DENVER • Call them The Undrafteds.

“I couldn’t even dream of this,” Tim Patrick said softly Sunday night.

They speak softly and carry big... sticks. If you didn’t know them by name or by number, they would blend in with the crowd of 75,173 that survived record heat at Broncos Stadium at Mile High. The Broncos beat the Raiders, 20-19, with a crew of no-names the NFL wanted no part of.

They are what football dreams are made of.

One hour after Patrick made the play of the day to save the day, a 26-yard catch-and-run that set up the winning field goal, he spoke to thousands of boys and girls unafraid to dream big: “I just got an opportunity.”

It’s all they needed. Under a sweltering sun, these young men ran with theirs: Patrick, undrafted; Phillip Lindsay, undrafted; Case Keenum, undrafted; Brandon McManus, undrafted. The Broncos won a game they led for all of six seconds. Six seconds of fame never felt so improbable or, yes, dreamy.

With his third NFL team, Patrick broke loose on a pass play the Broncos desperately needed — plus, he got out-of-bounds to stop the clock.

On his sixth team, Keenum led his second comeback in as many games with the Broncos.

In the only state he’s known, Lindsay became the first undrafted player in history to pile up 100-plus yards from scrimmage in his first two games.

McManus, the $11-million kicker who knows their path well, capped a day for The Other Guys with a winning field goal from 36 yards away.

“They gave me a vacation in the first half,” McManus said. “I wasn’t doing much.”

Football players who go undrafted often are given a vacation because they didn’t do enough.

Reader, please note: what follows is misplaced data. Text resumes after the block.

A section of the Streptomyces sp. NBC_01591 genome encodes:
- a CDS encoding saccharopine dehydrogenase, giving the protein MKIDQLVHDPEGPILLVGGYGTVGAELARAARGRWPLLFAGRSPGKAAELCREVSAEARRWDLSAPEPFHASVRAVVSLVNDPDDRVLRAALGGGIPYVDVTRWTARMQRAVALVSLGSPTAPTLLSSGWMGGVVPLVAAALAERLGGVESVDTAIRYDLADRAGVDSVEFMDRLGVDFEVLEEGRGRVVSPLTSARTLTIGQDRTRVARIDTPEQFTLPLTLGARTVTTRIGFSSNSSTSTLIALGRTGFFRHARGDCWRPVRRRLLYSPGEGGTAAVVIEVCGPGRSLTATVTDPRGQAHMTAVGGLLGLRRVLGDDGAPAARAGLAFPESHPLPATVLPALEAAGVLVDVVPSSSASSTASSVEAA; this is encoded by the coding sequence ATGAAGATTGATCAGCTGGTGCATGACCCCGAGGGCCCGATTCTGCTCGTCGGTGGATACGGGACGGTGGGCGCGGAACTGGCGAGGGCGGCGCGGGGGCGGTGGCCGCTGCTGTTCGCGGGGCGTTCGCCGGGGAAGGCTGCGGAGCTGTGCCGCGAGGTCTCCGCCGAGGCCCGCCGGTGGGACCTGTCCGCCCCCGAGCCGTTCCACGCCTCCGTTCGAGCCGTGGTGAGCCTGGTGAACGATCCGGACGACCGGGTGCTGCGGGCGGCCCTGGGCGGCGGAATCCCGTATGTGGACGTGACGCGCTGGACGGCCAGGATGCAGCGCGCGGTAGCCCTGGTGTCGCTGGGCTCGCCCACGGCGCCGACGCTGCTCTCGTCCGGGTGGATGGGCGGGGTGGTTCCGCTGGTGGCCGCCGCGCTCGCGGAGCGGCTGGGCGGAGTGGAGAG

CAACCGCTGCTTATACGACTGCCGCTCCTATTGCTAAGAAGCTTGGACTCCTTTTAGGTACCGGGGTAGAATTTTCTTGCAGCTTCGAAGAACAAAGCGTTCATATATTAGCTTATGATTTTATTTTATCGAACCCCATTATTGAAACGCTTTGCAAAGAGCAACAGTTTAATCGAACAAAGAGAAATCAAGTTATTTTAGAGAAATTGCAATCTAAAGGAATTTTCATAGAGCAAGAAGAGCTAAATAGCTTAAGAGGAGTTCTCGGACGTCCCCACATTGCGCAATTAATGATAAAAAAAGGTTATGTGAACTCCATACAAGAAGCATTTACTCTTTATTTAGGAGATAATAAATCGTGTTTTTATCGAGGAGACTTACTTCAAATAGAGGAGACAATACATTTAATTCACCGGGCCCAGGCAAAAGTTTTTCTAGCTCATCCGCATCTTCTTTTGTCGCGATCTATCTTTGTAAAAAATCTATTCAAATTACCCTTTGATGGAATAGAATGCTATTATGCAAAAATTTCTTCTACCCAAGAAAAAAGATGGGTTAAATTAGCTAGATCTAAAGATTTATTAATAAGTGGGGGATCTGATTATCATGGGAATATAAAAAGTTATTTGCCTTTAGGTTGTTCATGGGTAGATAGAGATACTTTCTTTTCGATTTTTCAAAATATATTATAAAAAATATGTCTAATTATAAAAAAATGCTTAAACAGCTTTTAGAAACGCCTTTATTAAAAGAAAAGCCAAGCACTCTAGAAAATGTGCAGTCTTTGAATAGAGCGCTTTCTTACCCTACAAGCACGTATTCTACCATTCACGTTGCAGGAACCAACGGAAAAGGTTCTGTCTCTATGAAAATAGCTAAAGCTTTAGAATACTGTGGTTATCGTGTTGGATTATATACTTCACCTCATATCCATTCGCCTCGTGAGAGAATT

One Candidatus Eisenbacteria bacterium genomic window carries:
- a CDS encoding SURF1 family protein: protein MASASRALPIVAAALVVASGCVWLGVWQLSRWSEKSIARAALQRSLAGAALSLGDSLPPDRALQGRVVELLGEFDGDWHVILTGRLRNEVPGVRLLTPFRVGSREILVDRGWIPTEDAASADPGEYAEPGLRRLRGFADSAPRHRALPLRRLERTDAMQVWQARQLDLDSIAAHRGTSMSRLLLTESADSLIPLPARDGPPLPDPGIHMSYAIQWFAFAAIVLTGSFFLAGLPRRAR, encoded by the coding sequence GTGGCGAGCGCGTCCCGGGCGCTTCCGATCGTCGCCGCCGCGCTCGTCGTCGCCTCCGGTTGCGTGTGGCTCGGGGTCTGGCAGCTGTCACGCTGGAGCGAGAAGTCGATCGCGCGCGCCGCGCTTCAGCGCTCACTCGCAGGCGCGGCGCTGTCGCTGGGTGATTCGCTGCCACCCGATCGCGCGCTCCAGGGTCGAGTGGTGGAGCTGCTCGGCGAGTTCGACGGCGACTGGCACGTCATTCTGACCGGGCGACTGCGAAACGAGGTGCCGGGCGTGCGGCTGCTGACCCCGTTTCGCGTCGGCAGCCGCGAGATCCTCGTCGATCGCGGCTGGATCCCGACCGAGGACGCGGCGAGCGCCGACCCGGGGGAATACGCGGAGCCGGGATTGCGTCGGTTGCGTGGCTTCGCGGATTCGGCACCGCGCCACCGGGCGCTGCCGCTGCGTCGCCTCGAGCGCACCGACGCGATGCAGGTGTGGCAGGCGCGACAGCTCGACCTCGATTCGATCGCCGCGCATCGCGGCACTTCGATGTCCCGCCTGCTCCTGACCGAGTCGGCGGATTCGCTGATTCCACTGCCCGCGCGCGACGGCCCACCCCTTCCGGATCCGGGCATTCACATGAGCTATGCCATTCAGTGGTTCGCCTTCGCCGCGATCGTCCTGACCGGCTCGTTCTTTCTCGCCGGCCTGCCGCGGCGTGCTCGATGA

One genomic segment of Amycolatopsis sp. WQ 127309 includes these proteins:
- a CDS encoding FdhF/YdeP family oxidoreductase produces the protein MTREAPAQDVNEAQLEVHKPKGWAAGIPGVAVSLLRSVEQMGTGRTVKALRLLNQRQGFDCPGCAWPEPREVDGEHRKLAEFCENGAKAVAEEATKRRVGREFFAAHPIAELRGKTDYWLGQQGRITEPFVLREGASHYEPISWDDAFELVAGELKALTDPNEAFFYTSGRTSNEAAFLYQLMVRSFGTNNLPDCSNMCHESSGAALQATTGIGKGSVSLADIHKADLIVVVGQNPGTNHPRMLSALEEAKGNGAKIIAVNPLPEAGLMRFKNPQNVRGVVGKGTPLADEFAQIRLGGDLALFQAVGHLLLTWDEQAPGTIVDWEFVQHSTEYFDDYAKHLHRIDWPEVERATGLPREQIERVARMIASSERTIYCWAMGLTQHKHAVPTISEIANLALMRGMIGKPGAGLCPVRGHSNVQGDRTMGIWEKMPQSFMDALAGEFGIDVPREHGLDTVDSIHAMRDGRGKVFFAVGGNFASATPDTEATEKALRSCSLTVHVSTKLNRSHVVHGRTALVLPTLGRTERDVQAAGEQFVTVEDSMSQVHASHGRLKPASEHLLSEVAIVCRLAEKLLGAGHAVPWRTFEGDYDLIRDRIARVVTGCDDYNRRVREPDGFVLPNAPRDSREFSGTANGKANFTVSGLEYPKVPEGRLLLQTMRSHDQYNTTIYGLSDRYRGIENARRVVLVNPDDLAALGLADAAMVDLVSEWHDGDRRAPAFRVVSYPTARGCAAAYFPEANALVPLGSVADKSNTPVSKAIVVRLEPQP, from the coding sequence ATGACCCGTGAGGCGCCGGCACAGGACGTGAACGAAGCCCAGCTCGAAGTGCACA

Not The Undrafteds.

There will be other days for Von Miller, Emmanuel Sanders, Demaryius Thomas and Bradley Chubb. This one wasn’t theirs. Miller had an early sack and the Raiders chipped, held and swarmed him from there on out. Sanders was without a target, much less a reception, for the entire first half. Thomas had another pair of dropped passes, oy. Chubb has brighter days on the horizon.

The Undrafteds will always have Sunday.

Start with Lindsay, since that’s where the Broncos offense starts. Fourteen carries, 107 yards. The pride of Denver South and CU-Boulder, Lindsay has grown tired of the media attention inherent with a rise to prominence by the local guy. I remain convinced it’s the only time he ever grows tired. The temperature at kickoff was 92 degrees, the warmest home game in Broncos history, and Lindsay ran harder in the fourth quarter than he had in the first.

“I’m here to be a sparkplug,” Lindsay said afterward.

This was a Broncos win based in sparkplugs, mufflers, rear-view mirrors and spare tires. The main engines were quiet and turned off for much of a stop-and-go day. The Broncos did not score a single point in the first half, a drastic turn for the worse after a robust season opener.

Along came The Undrafteds.

“Honestly, the rookies and the new guys we have are playing lights out,” Miller said. “All those guys weren’t here last year. We did a good job of getting players and playmakers.”

Keenum no longer is a no-name. For most of Sunday afternoon his offense was no good. But the quarterback is a man of faith and, we’re learning, a man of comebacks. Trailing 19-10 in the fourth, Keenum rallied the huddle and led scoring drives of 67 and 62 yards. The Ravens (1-1, but with extra time to prepare thanks to a Thursday game) and Chiefs (2-0 and lookin’ slick) are up next and will demand much better.

“We had 2 minutes left,” Keenum said. “With our kicker, we’re in great shape.”

Ah, the kicker. How many kickers are invited by their teammates to join them at the ESPYs?

“Coolest kicker I ever played with,” said retired ex-Bronco Ryan Harris.

After his game-winning boot, McManus credited a couple of the other guys: long-snapper Casey Kreiter and Marquette King. It’s worth noting King, prior to this season, had only held the ball on kicks for a left-footed kicker, Sebastian Janikowski. McManus kicks with his right foot.

“I’m a chameleon,” King told me.

Picture this locker room scene, as it doesn’t happen often: the TV cameras and media scrums after a Broncos win surrounded three undrafted players — Lindsay, McManus and Patrick. At the same time, another one, Keenum, took questions from behind a podium.

“Those guys are qualified,” Vance Joseph said.

Across his shoulders, offensive lineman Ron Leary wears a distinctive tattoo: UNDRAFTED.

Sunday, they stole a show in which they weren’t supposed to be players.